Located in the City of Dunkirk, Dunkirk Harbor is easy to access, and facilities, including restrooms, convenience stores and restaurants, are all nearby. The main pier, reached by turning toward the lake off NY 5 at Central Avenue in Dunkirk, is the main vantage point for birdwatching. From the pier, scan the water and both inner and outer breakwaters, using binoculars or ideally a spotting scope. Other good vantage points include Memorial Park (west of the pier), the Northern Chautauqua Conservation Club (at the foot of Mullet Street, west of Memorial Park), the foot of Deer and Main Streets (east of the pier), and Lakeside Boulevard (which runs from Main Street to Wright Park, 12 blocks to the east).
Natural History Interest
Dunkirk Harbor is primarily known as a birding destination. In winter and when it is in operation, warm effluent from the coal-fired electric power plant keeps Dunkirk Harbor free of ice. This serves as an attractant to diving ducks when the rest of Lake Erie freezes.
Large groups of waterfowl invariably attract oddities and rarities, and this includes gulls, shorebirds, and raptors as well. Migration on Lake Erie, including birds, butterflies, and dragonflies, can be recorded from Dunkirk Harbor in the spring as well as the late summer and fall season.
Who To Contact
If you would like more information on Dunkirk Harbor contact the City of Dunkirk by visiting their website or calling 716-366-0454.
How To Get There
Dunkirk Harbor is located in Dunkirk, NY, just off NY 5. From exit 59 (Dunkirk/Fredonia) off I-90, turn right onto NY 60 (Bennett Road). Go approximately 2.0 miles to NY 5. Turn left onto NY 5 and proceed approximately 0.3 mile to Central Avenue. Turn right onto Central Avenue, and proceed onto the pier. The Google Map below shows the pier immediately to the lower right of the pointer.
What To See
To view the eBird hotspot of the site complete with recent bird sightings click on this link. To view an eBird bar chart page of all recorded sightings click on this link. As mentioned above, when the power plant is online and keeping water open in the immediately vicinity impressive flocks of Common Goldeneyes, Common Mergansers, Buffleheads, and diving ducks such as Canvasback and Greater and Lesser Scaup can be found here. Twenty species in one day are not uncommon. A few White-winged Scoters and Long-tailed Ducks often join the more common waterfowl, and rarities like Eared Grebe, Harlequin Duck, and King or Common Eider should be watched for.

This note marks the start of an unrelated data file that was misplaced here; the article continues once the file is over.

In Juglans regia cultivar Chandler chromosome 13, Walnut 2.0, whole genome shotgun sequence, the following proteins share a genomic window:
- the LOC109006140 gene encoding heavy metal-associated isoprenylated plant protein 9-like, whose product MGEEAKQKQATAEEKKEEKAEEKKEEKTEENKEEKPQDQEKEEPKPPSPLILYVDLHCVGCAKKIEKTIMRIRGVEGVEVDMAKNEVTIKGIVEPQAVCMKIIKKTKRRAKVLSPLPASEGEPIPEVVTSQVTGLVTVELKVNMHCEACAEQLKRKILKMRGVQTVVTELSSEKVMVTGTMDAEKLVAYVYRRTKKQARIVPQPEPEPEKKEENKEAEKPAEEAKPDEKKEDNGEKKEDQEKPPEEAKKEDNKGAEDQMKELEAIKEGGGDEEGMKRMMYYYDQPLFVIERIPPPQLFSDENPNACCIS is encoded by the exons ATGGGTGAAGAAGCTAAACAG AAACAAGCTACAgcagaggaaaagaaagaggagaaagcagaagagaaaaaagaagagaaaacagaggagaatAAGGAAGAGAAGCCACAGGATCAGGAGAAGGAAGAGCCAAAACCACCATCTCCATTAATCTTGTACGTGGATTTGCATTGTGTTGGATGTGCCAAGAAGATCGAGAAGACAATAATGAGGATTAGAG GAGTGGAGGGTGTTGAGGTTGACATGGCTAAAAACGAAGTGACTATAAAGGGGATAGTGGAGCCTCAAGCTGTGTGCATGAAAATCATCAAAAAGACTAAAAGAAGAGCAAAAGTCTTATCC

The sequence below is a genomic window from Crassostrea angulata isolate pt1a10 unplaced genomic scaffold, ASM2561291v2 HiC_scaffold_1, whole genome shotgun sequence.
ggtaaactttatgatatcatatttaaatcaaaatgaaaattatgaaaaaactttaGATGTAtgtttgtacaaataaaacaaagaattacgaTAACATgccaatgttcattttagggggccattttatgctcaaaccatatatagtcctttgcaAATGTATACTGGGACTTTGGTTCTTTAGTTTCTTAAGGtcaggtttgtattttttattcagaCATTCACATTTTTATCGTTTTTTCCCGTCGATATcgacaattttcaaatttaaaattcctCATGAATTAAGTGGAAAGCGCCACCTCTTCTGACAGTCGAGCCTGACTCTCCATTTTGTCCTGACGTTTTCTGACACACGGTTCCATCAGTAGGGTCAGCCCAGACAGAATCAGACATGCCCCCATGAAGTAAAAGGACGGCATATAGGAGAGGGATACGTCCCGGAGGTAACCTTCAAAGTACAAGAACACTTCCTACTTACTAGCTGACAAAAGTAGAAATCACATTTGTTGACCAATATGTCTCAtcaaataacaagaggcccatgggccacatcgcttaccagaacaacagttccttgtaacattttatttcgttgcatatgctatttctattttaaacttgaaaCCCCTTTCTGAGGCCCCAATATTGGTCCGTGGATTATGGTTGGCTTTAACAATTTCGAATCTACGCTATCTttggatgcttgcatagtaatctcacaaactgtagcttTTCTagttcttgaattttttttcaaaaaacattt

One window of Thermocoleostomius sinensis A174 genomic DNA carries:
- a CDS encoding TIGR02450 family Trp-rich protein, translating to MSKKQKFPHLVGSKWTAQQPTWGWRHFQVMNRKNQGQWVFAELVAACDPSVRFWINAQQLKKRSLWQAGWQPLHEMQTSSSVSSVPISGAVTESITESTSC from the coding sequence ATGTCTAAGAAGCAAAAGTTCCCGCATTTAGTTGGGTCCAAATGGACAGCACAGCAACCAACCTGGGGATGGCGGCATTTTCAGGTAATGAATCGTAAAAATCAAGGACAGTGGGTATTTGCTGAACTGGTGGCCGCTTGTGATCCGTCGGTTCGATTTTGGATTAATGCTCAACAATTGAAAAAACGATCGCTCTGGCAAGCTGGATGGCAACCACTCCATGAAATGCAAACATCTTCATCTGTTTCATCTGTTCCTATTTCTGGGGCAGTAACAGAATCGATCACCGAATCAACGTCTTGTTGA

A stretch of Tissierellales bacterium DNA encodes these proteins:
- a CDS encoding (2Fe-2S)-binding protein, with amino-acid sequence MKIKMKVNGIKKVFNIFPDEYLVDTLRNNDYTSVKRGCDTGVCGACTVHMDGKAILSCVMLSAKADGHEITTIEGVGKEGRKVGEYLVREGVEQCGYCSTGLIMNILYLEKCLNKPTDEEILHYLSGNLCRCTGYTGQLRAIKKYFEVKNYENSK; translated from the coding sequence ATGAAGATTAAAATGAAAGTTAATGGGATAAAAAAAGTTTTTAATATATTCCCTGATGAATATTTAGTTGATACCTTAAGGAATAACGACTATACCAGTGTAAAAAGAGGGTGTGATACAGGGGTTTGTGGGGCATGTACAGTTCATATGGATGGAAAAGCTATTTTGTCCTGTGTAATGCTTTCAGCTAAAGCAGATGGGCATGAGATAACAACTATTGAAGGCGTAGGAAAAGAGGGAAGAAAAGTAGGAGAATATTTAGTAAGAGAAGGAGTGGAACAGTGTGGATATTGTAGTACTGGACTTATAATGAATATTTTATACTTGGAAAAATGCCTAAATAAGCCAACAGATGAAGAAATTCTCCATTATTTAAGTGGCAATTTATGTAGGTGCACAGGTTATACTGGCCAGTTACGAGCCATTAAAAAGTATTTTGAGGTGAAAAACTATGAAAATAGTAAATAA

Uncommon gulls that occasionally occur include Glaucous and Iceland. Black-legged Kittiwake is rare, but regular and Franklin’s, Sabine, and Black-headed Gull can all be recorded. One or more Little Gulls often appear among the large flocks of Bonaparte’s Gulls that stay until the onset of severe winter weather. Snowy Owls and Purple Sandpipers appear nearly annually on the breakwater, and Peregrine Falcon can be spotted hunting these large groups of birds as well.
In spring huge rafts of migrating Red-breasted Mergansers occur in the harbor, along with Common and Caspian Terns. Late summer brings Forster’s Terns and limited numbers of shorebirds to the area, from Willets to Baird’s Sandpipers. During fall migration good flights of Double-crested Cormorants, Red-throated Loons, Red-necked Grebes and good flights of Common Loons may be observed, and a brief flight of Brant occurs in late October or early November. Surprises may turn up at any time of year at such a location. Northern Gannet, American Avocet, and Great Gray Owl have all been recorded at Dunkirk Harbor.
Why It’s Important To Conservation
Dunkirk Harbor’s main importance stems from the fact it is situated on Lake Erie, and while the harbor and associated human development are not of particular conservation importance they help to allow us to study the life that utilizes one of the largest and most vital lakes on the planet. Millions of birds use Lake Erie every year and as many species come under pressure it is important for conservationists to study their populations and monitor fluctuations in numbers, behavior, feeding and more by recording them at locations such as Dunkirk Harbor.